A boy waiting for a friend in Manhattan asks a passerby, "Have you seen Art?" She assumes he means the newly renovated Museum of Modern Art and sends him there. The book's extra-wide pages become museum walls featuring crisply reproduced masterworks by Picasso, Warhol, etc., which the sketchlike boy drinks in. An endnote details the pieces pictured.
Kirkus Reviews
A child goes to the Museum of Modern Art looking for his friend Art, but finds lots of art instead. Compared to the zany antics of its predecessors, this offering is positively restrained. Once the appropriately minimalist collage-and-scribble child enters MoMA, an array of artsy types guides him past works by Van Gogh, Matisse, Dali, Warhol and Monet, among others, offering such helpful commentary as, "Isn't it just everything?" and, "Great atmosphere." Background, characters and typeface presented almost exclusively in a washed-out beige-and-taupe palette, cause the reproduced art to leap off the page. The unusual shape (twice as long as it is high, unopened) adds to a sense of infinitely recessing galleries as our hero vainly searches for Art. When, at last, he finds him, he leaves MoMA with a sense of art—and so will readers, although they may not quite know it. While this effort lacks the clarity of presentation of such recent works as Quentin Blake's Tell Me a Picture (2003) and Anthony Browne's The Shape Game (2003), its enigmatic treatment suits its modernist subject and teases readers with possibilities. (notes on art represented not seen) (Picture book. 7+)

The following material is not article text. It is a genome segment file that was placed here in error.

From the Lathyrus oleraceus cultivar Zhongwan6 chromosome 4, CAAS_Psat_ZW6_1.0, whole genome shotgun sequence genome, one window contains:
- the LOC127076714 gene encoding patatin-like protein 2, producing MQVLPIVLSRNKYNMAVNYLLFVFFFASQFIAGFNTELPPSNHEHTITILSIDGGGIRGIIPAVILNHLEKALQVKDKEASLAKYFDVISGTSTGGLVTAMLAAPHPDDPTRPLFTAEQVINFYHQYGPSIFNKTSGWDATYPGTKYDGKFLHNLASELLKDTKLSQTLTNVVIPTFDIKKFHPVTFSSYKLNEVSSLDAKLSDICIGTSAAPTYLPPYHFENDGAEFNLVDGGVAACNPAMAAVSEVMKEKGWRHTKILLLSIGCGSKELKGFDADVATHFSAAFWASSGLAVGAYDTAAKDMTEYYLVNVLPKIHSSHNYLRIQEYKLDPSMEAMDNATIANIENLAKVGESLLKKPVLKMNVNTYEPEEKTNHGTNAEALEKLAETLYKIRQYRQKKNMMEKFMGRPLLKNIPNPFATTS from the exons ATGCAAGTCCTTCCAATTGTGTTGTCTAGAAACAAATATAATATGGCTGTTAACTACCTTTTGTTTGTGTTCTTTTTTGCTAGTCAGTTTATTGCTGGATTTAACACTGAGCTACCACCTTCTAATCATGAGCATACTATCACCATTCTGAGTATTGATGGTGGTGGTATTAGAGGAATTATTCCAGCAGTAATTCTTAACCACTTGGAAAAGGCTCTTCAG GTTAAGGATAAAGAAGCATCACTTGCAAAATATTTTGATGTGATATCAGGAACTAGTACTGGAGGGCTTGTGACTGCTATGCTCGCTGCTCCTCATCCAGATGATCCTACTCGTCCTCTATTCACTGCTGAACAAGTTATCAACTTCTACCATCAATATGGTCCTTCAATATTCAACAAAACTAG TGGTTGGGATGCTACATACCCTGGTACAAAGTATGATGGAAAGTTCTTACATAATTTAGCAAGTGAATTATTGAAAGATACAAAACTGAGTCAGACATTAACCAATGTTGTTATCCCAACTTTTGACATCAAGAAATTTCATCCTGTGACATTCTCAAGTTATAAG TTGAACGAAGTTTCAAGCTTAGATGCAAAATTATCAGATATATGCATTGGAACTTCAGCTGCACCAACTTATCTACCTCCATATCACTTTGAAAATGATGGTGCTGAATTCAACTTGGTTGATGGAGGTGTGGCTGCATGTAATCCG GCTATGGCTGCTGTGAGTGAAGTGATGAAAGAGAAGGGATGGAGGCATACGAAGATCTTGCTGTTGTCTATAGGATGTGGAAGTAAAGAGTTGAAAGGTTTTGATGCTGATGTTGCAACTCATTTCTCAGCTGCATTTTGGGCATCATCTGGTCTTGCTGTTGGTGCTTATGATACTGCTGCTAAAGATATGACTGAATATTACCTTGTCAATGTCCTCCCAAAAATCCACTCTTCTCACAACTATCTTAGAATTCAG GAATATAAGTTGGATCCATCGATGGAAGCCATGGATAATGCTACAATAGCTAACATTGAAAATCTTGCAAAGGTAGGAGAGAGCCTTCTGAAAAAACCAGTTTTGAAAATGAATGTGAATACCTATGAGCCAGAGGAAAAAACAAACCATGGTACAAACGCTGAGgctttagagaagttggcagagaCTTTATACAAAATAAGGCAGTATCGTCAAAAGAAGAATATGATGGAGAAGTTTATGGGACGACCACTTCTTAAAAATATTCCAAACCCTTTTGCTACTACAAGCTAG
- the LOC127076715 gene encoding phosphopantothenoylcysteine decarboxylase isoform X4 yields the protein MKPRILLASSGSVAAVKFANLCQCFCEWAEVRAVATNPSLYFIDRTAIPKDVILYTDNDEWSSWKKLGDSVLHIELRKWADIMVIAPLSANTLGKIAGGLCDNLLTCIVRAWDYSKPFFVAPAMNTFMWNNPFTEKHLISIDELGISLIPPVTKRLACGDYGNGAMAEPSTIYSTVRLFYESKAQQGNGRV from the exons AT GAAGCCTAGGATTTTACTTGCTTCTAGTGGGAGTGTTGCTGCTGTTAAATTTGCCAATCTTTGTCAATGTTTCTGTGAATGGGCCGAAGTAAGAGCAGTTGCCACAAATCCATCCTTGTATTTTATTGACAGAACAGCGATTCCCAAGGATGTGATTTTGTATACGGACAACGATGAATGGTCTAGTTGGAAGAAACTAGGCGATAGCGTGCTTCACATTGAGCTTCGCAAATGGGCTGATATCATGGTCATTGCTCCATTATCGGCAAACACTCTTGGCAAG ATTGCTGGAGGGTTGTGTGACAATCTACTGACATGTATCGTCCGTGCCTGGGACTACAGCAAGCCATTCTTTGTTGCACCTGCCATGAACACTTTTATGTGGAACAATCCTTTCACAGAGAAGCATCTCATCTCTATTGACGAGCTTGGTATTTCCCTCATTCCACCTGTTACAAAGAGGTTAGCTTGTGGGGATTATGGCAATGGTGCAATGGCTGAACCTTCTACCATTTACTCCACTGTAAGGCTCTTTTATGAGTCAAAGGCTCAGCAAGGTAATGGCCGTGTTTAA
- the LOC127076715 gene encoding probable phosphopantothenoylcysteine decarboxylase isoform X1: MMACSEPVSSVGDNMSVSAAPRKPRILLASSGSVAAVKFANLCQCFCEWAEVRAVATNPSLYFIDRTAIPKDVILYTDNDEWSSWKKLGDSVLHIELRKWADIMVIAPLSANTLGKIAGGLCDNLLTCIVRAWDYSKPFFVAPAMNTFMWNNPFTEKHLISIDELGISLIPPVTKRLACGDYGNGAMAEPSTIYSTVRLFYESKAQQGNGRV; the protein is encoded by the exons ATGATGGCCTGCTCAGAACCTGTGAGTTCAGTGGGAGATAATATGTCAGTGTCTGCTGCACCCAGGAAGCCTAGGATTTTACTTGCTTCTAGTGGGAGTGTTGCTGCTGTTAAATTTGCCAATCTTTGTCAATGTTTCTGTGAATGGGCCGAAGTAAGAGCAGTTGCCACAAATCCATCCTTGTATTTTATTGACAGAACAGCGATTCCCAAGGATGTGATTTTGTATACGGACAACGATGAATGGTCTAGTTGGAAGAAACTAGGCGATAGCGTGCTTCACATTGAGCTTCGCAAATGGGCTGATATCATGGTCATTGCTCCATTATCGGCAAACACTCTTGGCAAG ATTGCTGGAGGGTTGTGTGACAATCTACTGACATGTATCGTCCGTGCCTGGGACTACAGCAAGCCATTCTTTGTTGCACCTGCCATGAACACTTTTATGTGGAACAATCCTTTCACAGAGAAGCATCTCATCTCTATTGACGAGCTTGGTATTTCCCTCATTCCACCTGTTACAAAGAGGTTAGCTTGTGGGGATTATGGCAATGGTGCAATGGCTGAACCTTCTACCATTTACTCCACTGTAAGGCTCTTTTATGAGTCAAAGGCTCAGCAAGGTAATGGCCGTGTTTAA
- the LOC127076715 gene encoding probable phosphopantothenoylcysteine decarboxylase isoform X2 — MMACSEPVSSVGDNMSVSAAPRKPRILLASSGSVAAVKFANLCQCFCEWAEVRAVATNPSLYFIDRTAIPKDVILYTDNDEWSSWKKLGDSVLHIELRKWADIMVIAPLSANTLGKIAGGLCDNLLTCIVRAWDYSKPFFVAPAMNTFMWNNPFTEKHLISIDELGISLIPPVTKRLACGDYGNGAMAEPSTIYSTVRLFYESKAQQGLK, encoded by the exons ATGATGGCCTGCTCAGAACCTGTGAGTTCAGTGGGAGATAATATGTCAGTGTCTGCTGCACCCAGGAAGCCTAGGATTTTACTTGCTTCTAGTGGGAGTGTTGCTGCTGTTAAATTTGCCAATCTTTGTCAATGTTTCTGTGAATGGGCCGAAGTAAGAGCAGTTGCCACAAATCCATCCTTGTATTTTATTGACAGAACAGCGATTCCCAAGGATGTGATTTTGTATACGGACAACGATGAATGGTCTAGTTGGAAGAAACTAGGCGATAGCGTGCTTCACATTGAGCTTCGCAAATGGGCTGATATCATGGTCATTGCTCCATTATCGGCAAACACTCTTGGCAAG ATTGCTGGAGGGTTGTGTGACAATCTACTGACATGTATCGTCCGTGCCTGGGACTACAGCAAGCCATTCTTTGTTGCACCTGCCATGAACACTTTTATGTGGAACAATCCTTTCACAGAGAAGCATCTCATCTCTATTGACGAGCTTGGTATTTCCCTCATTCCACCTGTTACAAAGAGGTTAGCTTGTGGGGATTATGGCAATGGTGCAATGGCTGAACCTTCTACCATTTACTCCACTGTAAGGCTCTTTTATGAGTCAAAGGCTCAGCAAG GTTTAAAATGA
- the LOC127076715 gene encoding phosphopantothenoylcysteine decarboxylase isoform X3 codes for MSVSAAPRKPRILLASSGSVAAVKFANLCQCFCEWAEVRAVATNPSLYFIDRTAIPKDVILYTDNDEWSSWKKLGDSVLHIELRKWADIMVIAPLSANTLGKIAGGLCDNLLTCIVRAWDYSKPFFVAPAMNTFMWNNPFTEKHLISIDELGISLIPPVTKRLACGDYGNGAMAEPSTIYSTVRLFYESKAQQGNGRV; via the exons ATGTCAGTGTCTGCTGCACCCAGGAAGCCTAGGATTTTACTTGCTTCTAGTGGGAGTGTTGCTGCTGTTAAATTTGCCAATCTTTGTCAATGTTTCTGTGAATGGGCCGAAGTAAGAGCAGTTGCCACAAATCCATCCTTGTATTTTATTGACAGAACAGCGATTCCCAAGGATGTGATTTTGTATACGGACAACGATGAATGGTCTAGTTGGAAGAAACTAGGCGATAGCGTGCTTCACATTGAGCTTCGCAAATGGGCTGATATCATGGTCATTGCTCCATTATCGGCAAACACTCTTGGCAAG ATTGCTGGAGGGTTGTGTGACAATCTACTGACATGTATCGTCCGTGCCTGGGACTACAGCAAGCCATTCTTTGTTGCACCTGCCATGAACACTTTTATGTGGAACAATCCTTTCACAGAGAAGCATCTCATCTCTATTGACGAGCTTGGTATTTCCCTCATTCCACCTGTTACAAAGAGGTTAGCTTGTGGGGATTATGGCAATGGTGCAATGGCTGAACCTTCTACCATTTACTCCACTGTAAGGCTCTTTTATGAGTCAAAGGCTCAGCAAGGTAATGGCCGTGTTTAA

Publishers Weekly